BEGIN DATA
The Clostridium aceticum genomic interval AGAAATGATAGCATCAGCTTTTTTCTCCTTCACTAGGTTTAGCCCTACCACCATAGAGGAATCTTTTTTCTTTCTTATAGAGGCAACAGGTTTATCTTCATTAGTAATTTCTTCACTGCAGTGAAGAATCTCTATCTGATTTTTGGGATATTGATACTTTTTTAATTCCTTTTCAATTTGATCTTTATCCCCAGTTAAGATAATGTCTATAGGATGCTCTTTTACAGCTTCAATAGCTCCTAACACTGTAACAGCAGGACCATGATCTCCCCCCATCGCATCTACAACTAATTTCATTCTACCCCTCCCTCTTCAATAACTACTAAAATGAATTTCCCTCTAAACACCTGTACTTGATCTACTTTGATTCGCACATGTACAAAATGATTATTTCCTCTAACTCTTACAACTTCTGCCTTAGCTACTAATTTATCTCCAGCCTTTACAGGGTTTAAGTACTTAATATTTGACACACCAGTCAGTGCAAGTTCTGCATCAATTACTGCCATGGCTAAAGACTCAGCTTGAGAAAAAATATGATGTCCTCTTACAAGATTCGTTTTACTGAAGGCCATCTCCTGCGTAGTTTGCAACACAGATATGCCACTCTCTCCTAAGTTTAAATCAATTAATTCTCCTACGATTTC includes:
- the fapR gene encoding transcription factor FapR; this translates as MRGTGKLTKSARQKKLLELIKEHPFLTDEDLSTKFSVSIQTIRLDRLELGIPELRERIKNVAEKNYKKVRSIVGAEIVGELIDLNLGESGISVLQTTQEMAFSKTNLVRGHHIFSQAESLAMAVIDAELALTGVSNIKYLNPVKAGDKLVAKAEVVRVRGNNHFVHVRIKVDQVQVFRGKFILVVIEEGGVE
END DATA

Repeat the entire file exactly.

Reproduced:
The Clostridium aceticum genomic interval AGAAATGATAGCATCAGCTTTTTTCTCCTTCACTAGGTTTAGCCCTACCACCATAGAGGAATCTTTTTTCTTTCTTATAGAGGCAACAGGTTTATCTTCATTAGTAATTTCTTCACTGCAGTGAAGAATCTCTATCTGATTTTTGGGATATTGATACTTTTTTAATTCCTTTTCAATTTGATCTTTATCCCCAGTTAAGATAATGTCTATAGGATGCTCTTTTACAGCTTCAATAGCTCCTAACACTGTAACAGCAGGACCATGATCTCCCCCCATCGCATCTACAACTAATTTCATTCTACCCCTCCCTCTTCAATAACTACTAAAATGAATTTCCCTCTAAACACCTGTACTTGATCTACTTTGATTCGCACATGTACAAAATGATTATTTCCTCTAACTCTTACAACTTCTGCCTTAGCTACTAATTTATCTCCAGCCTTTACAGGGTTTAAGTACTTAATATTTGACACACCAGTCAGTGCAAGTTCTGCATCAATTACTGCCATGGCTAAAGACTCAGCTTGAGAAAAAATATGATGTCCTCTTACAAGATTCGTTTTACTGAAGGCCATCTCCTGCGTAGTTTGCAACACAGATATGCCACTCTCTCCTAAGTTTAAATCAATTAATTCTCCTACGATTTC includes:
- the fapR gene encoding transcription factor FapR; this translates as MRGTGKLTKSARQKKLLELIKEHPFLTDEDLSTKFSVSIQTIRLDRLELGIPELRERIKNVAEKNYKKVRSIVGAEIVGELIDLNLGESGISVLQTTQEMAFSKTNLVRGHHIFSQAESLAMAVIDAELALTGVSNIKYLNPVKAGDKLVAKAEVVRVRGNNHFVHVRIKVDQVQVFRGKFILVVIEEGGVE